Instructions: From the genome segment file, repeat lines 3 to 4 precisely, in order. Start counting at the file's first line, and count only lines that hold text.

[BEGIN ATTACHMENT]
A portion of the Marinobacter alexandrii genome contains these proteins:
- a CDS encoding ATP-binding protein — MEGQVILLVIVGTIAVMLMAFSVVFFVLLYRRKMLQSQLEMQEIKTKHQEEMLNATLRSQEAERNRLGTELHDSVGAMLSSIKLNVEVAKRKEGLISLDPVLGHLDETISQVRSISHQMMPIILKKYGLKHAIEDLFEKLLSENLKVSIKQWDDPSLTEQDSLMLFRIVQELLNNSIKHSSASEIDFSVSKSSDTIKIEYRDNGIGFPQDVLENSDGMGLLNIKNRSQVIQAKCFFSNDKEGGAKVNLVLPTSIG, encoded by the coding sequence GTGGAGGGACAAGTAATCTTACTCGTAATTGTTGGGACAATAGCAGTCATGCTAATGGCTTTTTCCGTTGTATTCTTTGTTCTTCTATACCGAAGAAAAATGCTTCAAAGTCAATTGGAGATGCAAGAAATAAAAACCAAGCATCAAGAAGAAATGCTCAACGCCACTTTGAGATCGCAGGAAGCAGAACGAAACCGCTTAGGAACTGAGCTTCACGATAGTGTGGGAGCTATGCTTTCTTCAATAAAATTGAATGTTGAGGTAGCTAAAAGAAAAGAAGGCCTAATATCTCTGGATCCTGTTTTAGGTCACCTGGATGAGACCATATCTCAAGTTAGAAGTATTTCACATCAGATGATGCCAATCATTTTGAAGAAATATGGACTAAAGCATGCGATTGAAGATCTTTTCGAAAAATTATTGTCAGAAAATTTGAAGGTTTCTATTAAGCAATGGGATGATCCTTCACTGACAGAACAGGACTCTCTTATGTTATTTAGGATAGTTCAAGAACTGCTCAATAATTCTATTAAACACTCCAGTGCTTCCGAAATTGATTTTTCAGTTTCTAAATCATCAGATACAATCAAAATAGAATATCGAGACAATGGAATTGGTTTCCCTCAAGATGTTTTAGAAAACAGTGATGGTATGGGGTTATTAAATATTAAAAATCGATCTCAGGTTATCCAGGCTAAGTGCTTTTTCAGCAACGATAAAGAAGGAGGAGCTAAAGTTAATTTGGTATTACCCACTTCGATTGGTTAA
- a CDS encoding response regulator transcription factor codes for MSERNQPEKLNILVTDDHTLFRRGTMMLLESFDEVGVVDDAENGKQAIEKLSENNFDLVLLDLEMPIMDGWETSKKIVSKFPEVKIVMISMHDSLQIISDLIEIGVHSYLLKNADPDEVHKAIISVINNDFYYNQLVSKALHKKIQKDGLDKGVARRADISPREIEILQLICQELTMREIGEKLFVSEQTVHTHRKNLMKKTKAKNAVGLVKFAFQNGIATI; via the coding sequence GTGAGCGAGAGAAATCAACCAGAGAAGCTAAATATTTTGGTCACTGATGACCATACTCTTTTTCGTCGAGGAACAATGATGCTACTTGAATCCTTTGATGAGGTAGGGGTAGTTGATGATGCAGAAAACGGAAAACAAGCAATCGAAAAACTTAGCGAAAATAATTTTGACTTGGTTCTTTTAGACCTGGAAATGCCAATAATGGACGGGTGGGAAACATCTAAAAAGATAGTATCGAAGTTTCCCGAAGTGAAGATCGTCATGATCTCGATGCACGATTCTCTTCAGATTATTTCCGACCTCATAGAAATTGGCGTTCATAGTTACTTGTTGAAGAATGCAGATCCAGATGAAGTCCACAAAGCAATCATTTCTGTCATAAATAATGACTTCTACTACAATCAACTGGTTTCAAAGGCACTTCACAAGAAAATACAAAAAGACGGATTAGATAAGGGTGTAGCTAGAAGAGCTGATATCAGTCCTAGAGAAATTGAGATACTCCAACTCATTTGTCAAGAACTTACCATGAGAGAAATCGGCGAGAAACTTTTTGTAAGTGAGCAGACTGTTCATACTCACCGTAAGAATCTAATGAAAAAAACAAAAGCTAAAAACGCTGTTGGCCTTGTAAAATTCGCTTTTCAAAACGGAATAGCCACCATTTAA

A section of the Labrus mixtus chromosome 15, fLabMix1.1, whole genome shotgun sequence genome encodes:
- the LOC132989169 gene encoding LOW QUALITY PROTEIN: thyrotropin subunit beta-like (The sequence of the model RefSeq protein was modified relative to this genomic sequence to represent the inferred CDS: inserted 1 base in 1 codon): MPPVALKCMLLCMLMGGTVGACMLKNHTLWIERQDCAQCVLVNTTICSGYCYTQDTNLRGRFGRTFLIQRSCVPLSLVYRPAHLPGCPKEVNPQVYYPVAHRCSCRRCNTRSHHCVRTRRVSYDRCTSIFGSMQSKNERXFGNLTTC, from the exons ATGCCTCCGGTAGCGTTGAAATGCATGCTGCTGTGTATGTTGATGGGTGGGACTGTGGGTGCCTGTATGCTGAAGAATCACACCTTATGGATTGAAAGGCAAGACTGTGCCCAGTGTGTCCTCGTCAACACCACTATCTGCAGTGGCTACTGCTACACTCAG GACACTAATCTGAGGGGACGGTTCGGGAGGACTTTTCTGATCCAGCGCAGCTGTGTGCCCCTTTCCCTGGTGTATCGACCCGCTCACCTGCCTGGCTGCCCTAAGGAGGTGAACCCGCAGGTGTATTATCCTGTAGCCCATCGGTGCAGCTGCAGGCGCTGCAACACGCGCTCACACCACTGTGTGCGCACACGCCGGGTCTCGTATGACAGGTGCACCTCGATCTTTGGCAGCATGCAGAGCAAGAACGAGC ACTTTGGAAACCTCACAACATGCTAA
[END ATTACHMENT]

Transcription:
- a CDS encoding response regulator transcription factor codes for MSERNQPEKLNILVTDDHTLFRRGTMMLLESFDEVGVVDDAENGKQAIEKLSENNFDLVLLDLEMPIMDGWETSKKIVSKFPEVKIVMISMHDSLQIISDLIEIGVHSYLLKNADPDEVHKAIISVINNDFYYNQLVSKALHKKIQKDGLDKGVARRADISPREIEILQLICQELTMREIGEKLFVSEQTVHTHRKNLMKKTKAKNAVGLVKFAFQNGIATI; via the coding sequence GTGAGCGAGAGAAATCAACCAGAGAAGCTAAATATTTTGGTCACTGATGACCATACTCTTTTTCGTCGAGGAACAATGATGCTACTTGAATCCTTTGATGAGGTAGGGGTAGTTGATGATGCAGAAAACGGAAAACAAGCAATCGAAAAACTTAGCGAAAATAATTTTGACTTGGTTCTTTTAGACCTGGAAATGCCAATAATGGACGGGTGGGAAACATCTAAAAAGATAGTATCGAAGTTTCCCGAAGTGAAGATCGTCATGATCTCGATGCACGATTCTCTTCAGATTATTTCCGACCTCATAGAAATTGGCGTTCATAGTTACTTGTTGAAGAATGCAGATCCAGATGAAGTCCACAAAGCAATCATTTCTGTCATAAATAATGACTTCTACTACAATCAACTGGTTTCAAAGGCACTTCACAAGAAAATACAAAAAGACGGATTAGATAAGGGTGTAGCTAGAAGAGCTGATATCAGTCCTAGAGAAATTGAGATACTCCAACTCATTTGTCAAGAACTTACCATGAGAGAAATCGGCGAGAAACTTTTTGTAAGTGAGCAGACTGTTCATACTCACCGTAAGAATCTAATGAAAAAAACAAAAGCTAAAAACGCTGTTGGCCTTGTAAAATTCGCTTTTCAAAACGGAATAGCCACCATTTAA

A section of the Labrus mixtus chromosome 15, fLabMix1.1, whole genome shotgun sequence genome encodes: